“I felt I was damned if I did, damned if I didn’t,” wrote Piroska Nagy, an IMF employee, in a letter to investigators about her 2008 affair with the institution’s managing director, Dominique Strauss-Kahn. She called him “A man with a problem that may make him ill-equipped to lead an institution where women work under his command.” (Strauss-Kahn admitted the affair was an “error of judgement” but denied he had abused his position.)
Three years later, Nafissatou Diallo, a maid at New York City’s Sofitel hotel, accused Strauss-Kahn, a hotel guest, of raping her. Never mind that the story of Tristane Banon, who accused Strauss-Kahn of attempted rape years earlier, closely echoed Diallo’s. Never mind that the politician was known for his “taste for women” and “a somewhat unbridled sex life,” according to a French journalist who followed him to stripper clubs and a prostitute hangout at the Bois de Boulogne. Strauss-Kahn claimed the incident was consensual, and was cleared of all charges.
Dominique Strauss-Kahn was known for his “taste for women” and “a somewhat unbridled sex life.”
Directed by the French filmmaker and actor Jalil Lespert (director of the 2014 Yves Saint Laurent), the four-episode documentary Room 2806: The Accusation recounts the Diallo incident with interviews in both French and English. Absent is the star of the series himself, whose fall from grace is nonetheless spectacularly emphasized. At the time of the affair that would end his career, Strauss-Kahn was favored to be the next president of France. He is referred to in Room 2806 as “the financial czar of the world.”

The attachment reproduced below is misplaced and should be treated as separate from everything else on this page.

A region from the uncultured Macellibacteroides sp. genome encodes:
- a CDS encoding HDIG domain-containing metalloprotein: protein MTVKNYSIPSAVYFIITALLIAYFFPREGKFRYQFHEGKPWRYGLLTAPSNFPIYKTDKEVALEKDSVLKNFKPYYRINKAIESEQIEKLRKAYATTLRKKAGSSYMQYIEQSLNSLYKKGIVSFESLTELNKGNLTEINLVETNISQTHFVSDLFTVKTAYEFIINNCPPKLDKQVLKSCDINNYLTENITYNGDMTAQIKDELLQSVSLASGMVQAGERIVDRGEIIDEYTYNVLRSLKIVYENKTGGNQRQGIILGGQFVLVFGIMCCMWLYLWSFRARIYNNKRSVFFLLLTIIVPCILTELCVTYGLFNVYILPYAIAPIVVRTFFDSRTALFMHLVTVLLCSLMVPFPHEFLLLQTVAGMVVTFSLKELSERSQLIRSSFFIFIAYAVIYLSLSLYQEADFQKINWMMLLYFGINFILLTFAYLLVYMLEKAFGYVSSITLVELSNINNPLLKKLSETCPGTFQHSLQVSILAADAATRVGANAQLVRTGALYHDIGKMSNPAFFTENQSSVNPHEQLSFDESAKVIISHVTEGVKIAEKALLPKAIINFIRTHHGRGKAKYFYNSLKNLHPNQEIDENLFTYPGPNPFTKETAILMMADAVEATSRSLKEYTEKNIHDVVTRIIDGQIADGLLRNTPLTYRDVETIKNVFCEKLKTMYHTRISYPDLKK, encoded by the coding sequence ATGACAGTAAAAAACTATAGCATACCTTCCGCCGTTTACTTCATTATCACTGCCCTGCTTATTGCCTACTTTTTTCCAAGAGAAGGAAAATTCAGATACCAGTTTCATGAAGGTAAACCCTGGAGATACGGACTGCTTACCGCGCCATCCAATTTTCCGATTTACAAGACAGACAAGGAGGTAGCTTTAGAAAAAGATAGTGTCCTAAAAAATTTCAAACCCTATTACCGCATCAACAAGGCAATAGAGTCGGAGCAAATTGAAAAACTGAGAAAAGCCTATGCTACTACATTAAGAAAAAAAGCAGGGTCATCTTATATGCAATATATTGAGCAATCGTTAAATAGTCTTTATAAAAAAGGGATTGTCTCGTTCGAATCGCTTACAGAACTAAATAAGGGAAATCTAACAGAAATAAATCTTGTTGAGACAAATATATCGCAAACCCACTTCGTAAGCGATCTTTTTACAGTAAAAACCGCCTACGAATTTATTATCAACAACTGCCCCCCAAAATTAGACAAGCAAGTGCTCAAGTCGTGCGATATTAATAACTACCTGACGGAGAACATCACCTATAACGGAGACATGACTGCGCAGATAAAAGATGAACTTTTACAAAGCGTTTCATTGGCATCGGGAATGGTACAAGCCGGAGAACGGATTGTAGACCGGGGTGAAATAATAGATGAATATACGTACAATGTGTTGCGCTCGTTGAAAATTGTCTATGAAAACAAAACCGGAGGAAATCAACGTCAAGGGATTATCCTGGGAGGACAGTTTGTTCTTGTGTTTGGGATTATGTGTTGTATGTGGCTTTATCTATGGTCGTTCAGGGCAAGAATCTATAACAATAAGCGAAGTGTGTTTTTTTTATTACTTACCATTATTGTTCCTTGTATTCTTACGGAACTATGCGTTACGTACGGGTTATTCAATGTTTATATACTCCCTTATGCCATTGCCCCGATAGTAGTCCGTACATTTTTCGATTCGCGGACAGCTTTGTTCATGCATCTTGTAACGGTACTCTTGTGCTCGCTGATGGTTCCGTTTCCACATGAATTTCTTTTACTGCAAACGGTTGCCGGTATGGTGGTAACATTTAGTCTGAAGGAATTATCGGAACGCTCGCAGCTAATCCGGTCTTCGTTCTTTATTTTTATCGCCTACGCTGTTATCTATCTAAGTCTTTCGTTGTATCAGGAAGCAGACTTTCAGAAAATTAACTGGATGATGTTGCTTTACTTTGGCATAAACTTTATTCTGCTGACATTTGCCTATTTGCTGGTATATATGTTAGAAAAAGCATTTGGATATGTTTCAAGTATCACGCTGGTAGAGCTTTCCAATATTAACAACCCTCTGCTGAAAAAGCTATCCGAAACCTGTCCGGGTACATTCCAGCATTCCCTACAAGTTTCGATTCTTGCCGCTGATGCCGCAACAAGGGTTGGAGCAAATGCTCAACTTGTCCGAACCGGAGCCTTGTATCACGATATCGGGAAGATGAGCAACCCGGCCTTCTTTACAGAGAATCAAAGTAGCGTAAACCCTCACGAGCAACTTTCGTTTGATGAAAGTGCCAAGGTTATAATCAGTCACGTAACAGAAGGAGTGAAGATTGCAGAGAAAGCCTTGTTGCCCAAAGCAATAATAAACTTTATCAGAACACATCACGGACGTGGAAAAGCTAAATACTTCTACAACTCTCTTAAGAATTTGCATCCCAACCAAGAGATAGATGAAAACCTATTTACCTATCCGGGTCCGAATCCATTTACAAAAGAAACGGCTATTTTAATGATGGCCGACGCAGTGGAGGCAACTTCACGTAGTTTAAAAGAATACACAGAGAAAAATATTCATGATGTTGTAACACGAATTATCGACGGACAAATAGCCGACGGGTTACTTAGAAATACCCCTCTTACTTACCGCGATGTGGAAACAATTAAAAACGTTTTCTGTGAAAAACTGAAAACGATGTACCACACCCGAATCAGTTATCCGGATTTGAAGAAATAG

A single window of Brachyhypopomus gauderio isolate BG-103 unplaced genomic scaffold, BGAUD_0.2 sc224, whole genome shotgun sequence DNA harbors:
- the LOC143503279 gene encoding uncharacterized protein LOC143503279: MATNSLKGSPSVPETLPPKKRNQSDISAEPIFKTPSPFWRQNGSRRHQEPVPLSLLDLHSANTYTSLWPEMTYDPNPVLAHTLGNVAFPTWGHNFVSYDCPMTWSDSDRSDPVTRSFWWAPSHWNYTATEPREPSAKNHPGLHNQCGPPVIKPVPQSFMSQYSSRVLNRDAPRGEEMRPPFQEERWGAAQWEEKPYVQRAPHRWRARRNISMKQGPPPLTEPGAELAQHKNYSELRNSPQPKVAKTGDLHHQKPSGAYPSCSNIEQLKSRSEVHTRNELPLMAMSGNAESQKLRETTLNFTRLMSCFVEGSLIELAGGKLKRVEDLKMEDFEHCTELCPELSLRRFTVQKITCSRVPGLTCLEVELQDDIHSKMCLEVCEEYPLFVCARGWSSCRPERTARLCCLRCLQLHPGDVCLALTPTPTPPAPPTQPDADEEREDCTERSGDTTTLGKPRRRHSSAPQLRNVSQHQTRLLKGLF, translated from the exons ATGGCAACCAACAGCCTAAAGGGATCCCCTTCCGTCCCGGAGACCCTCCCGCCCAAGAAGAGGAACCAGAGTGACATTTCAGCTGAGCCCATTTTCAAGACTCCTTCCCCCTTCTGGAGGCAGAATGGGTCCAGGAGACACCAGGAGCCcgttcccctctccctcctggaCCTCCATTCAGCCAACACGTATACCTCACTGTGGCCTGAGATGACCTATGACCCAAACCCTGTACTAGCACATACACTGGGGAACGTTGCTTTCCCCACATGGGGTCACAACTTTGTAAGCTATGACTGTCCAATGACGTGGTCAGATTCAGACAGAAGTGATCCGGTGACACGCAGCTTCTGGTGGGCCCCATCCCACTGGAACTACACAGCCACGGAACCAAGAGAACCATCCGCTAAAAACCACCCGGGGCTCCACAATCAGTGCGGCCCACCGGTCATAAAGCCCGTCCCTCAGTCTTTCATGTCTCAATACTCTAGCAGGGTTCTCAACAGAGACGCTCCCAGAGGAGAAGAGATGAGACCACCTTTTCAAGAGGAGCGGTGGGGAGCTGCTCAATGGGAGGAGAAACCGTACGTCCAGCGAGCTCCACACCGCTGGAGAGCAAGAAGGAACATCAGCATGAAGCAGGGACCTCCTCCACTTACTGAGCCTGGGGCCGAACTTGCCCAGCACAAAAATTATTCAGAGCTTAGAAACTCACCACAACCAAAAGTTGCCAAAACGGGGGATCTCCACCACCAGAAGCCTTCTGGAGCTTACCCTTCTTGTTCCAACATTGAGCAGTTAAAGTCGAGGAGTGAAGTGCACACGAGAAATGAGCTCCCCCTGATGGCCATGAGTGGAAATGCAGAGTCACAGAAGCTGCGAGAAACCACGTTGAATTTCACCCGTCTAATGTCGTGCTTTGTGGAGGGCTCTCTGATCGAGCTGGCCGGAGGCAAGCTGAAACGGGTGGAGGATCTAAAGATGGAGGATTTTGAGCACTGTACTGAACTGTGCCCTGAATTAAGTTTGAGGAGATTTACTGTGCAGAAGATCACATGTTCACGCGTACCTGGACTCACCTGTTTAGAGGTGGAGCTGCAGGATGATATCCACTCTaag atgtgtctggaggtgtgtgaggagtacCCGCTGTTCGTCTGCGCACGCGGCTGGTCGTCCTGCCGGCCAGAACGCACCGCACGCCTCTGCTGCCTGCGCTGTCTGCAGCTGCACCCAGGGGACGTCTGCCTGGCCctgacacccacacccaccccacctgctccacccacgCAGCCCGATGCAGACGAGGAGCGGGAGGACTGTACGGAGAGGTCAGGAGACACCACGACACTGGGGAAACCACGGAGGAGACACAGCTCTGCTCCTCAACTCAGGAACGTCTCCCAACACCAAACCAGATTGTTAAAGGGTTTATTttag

The details of the Diallo incident were covered amply in 2011, but here Lespert has gathered astounding reactions—“This isn’t like him,” “He’s just French …”—from those who stood by the alleged rapist, a coterie that includes former French presidents, friends, and, since 2017, a fourth wife. (His third, the television presenter Anne Sinclair, paid out of pocket for the P.R. team covering the scandal; the couple divorced in its aftermath.) Today, Strauss-Kahn has found work in Eastern Europe, while his would-have-been presidential opponent, Nicolas Sarkozy, faces four years’ jail time for bribing a judge. Strauss-Kahn claims to be at work on a documentary telling his version of events, premiering next year. —Julia Vitale
Room 2806: The Accusation is available to watch on Netflix